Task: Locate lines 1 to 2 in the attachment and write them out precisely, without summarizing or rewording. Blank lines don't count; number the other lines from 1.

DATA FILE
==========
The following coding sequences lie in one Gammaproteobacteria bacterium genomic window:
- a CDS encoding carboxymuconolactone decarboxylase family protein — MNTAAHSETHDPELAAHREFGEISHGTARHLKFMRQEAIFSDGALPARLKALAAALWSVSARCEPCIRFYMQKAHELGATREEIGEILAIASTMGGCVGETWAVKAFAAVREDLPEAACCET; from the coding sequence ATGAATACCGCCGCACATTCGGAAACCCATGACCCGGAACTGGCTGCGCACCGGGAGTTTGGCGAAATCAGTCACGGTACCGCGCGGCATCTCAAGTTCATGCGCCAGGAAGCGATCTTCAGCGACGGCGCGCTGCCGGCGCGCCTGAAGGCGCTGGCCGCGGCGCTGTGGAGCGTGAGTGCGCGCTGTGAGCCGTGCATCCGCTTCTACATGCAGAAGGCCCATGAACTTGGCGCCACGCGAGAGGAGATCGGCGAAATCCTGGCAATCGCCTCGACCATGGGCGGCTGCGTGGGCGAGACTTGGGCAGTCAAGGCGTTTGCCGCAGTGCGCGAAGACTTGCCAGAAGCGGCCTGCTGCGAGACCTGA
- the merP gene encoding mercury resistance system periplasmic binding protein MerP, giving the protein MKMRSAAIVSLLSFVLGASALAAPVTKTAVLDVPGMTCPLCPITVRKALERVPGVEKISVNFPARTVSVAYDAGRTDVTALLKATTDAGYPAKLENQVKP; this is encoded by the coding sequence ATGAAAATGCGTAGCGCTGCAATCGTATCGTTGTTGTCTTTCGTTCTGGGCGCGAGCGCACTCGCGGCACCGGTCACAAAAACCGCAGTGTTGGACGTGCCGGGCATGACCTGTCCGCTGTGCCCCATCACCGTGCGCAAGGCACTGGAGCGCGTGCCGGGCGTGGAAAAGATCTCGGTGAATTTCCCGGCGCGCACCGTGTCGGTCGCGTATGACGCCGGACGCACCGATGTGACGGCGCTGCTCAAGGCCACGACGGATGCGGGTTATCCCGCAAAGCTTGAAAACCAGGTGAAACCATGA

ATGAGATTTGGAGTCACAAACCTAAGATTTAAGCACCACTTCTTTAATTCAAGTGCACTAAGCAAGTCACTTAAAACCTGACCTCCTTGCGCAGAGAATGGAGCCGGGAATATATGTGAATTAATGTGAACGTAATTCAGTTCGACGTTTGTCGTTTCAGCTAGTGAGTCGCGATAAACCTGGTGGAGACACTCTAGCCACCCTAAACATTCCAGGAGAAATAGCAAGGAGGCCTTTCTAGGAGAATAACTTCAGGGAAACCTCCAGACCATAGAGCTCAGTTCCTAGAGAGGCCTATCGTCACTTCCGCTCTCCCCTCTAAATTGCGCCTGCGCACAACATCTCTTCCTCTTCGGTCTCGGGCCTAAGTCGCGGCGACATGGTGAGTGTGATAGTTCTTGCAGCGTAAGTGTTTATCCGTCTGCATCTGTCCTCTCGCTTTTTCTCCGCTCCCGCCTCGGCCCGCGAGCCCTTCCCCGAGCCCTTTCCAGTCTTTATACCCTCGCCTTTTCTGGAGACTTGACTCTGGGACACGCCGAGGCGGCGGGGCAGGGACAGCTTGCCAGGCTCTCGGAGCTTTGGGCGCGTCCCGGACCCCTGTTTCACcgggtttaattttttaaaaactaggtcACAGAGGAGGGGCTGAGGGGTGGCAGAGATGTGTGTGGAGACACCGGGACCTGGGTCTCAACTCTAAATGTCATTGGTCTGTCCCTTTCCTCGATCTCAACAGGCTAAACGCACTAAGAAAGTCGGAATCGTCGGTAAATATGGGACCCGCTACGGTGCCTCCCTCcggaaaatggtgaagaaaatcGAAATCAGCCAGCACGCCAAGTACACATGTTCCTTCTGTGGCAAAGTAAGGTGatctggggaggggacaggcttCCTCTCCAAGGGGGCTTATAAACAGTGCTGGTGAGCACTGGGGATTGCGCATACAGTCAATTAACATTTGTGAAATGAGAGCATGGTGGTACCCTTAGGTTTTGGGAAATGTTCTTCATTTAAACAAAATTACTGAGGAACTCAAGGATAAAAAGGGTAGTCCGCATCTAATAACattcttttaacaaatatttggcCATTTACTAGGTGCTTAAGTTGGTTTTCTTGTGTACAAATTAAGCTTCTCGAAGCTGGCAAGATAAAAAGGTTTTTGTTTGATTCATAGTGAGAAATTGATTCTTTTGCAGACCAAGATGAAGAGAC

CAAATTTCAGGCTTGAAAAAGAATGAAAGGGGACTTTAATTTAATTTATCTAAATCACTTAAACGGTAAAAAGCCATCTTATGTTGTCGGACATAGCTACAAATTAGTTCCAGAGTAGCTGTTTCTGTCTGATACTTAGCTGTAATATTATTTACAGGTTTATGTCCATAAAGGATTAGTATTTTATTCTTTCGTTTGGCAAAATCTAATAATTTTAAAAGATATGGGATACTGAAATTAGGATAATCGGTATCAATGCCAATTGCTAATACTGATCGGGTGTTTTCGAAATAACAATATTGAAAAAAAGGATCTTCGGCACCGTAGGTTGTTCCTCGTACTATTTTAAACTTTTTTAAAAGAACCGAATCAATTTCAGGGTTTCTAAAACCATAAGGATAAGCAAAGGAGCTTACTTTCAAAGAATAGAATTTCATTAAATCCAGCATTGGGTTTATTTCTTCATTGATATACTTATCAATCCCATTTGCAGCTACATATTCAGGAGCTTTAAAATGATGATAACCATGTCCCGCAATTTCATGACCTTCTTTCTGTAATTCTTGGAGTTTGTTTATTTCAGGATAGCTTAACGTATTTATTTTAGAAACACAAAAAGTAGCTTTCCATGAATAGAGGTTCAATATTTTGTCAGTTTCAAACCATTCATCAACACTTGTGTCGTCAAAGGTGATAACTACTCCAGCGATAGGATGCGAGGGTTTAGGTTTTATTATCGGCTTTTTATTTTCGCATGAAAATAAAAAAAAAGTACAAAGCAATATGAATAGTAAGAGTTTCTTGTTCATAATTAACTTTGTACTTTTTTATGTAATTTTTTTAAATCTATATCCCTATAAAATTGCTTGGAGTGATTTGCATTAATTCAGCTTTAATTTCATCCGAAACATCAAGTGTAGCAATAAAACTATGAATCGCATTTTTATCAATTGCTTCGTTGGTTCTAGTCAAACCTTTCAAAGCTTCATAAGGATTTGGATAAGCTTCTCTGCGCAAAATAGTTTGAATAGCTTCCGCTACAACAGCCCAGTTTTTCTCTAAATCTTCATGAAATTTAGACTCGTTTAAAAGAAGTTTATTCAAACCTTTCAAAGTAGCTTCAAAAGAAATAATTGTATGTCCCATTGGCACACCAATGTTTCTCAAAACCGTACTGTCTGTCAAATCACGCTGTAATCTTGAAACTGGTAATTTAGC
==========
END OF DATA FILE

The following coding sequences lie in one Gammaproteobacteria bacterium genomic window:
- a CDS encoding carboxymuconolactone decarboxylase family protein — MNTAAHSETHDPELAAHREFGEISHGTARHLKFMRQEAIFSDGALPARLKALAAALWSVSARCEPCIRFYMQKAHELGATREEIGEILAIASTMGGCVGETWAVKAFAAVREDLPEAACCET; from the coding sequence ATGAATACCGCCGCACATTCGGAAACCCATGACCCGGAACTGGCTGCGCACCGGGAGTTTGGCGAAATCAGTCACGGTACCGCGCGGCATCTCAAGTTCATGCGCCAGGAAGCGATCTTCAGCGACGGCGCGCTGCCGGCGCGCCTGAAGGCGCTGGCCGCGGCGCTGTGGAGCGTGAGTGCGCGCTGTGAGCCGTGCATCCGCTTCTACATGCAGAAGGCCCATGAACTTGGCGCCACGCGAGAGGAGATCGGCGAAATCCTGGCAATCGCCTCGACCATGGGCGGCTGCGTGGGCGAGACTTGGGCAGTCAAGGCGTTTGCCGCAGTGCGCGAAGACTTGCCAGAAGCGGCCTGCTGCGAGACCTGA